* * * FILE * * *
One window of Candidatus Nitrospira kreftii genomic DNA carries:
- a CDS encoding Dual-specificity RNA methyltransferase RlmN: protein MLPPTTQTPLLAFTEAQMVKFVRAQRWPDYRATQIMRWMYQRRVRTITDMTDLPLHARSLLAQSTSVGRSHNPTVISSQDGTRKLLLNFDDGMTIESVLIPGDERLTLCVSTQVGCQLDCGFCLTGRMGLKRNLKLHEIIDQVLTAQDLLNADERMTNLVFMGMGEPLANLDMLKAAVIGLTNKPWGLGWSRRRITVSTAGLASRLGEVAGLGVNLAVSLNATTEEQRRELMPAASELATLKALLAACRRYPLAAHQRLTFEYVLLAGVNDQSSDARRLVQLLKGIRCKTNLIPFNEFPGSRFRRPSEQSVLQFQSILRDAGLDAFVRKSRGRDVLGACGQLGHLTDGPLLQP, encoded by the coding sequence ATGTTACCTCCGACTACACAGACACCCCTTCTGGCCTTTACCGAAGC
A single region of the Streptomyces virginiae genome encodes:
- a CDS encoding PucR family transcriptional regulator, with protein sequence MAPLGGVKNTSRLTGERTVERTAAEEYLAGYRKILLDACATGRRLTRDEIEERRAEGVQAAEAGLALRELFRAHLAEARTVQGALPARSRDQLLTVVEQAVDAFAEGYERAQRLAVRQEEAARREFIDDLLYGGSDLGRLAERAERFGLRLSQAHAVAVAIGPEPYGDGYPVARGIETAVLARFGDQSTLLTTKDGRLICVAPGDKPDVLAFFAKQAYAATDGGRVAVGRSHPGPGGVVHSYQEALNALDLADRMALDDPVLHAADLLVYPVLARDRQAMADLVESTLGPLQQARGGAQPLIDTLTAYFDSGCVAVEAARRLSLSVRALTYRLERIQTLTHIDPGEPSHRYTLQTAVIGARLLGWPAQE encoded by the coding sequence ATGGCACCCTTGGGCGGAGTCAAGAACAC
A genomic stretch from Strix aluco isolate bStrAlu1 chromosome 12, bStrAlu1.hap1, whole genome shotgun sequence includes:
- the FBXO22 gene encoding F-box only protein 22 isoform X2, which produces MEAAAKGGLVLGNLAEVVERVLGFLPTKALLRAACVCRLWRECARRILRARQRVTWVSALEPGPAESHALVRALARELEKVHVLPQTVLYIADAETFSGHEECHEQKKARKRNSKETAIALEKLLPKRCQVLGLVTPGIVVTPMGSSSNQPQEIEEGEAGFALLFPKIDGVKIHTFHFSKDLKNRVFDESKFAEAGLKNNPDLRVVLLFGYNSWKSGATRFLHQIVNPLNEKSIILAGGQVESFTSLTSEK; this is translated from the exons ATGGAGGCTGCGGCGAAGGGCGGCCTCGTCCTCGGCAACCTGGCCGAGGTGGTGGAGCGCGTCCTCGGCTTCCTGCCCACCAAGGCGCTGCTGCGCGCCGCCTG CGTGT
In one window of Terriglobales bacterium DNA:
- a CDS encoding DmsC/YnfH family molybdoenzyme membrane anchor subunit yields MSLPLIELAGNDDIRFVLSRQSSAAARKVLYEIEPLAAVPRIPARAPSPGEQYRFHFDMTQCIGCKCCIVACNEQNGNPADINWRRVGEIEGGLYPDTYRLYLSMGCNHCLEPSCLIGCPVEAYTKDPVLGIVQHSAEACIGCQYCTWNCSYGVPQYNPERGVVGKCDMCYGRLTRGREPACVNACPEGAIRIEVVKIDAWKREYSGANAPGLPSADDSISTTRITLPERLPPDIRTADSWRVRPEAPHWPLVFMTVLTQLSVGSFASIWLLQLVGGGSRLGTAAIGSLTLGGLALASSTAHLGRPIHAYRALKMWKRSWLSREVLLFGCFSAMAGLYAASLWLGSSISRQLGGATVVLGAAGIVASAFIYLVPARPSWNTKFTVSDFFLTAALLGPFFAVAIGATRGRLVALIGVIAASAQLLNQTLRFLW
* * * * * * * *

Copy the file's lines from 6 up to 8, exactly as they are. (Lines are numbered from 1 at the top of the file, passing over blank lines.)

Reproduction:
- the FBXO22 gene encoding F-box only protein 22 isoform X2, which produces MEAAAKGGLVLGNLAEVVERVLGFLPTKALLRAACVCRLWRECARRILRARQRVTWVSALEPGPAESHALVRALARELEKVHVLPQTVLYIADAETFSGHEECHEQKKARKRNSKETAIALEKLLPKRCQVLGLVTPGIVVTPMGSSSNQPQEIEEGEAGFALLFPKIDGVKIHTFHFSKDLKNRVFDESKFAEAGLKNNPDLRVVLLFGYNSWKSGATRFLHQIVNPLNEKSIILAGGQVESFTSLTSEK; this is translated from the exons ATGGAGGCTGCGGCGAAGGGCGGCCTCGTCCTCGGCAACCTGGCCGAGGTGGTGGAGCGCGTCCTCGGCTTCCTGCCCACCAAGGCGCTGCTGCGCGCCGCCTG CGTGT
In one window of Terriglobales bacterium DNA:
- a CDS encoding DmsC/YnfH family molybdoenzyme membrane anchor subunit yields MSLPLIELAGNDDIRFVLSRQSSAAARKVLYEIEPLAAVPRIPARAPSPGEQYRFHFDMTQCIGCKCCIVACNEQNGNPADINWRRVGEIEGGLYPDTYRLYLSMGCNHCLEPSCLIGCPVEAYTKDPVLGIVQHSAEACIGCQYCTWNCSYGVPQYNPERGVVGKCDMCYGRLTRGREPACVNACPEGAIRIEVVKIDAWKREYSGANAPGLPSADDSISTTRITLPERLPPDIRTADSWRVRPEAPHWPLVFMTVLTQLSVGSFASIWLLQLVGGGSRLGTAAIGSLTLGGLALASSTAHLGRPIHAYRALKMWKRSWLSREVLLFGCFSAMAGLYAASLWLGSSISRQLGGATVVLGAAGIVASAFIYLVPARPSWNTKFTVSDFFLTAALLGPFFAVAIGATRGRLVALIGVIAASAQLLNQTLRFLW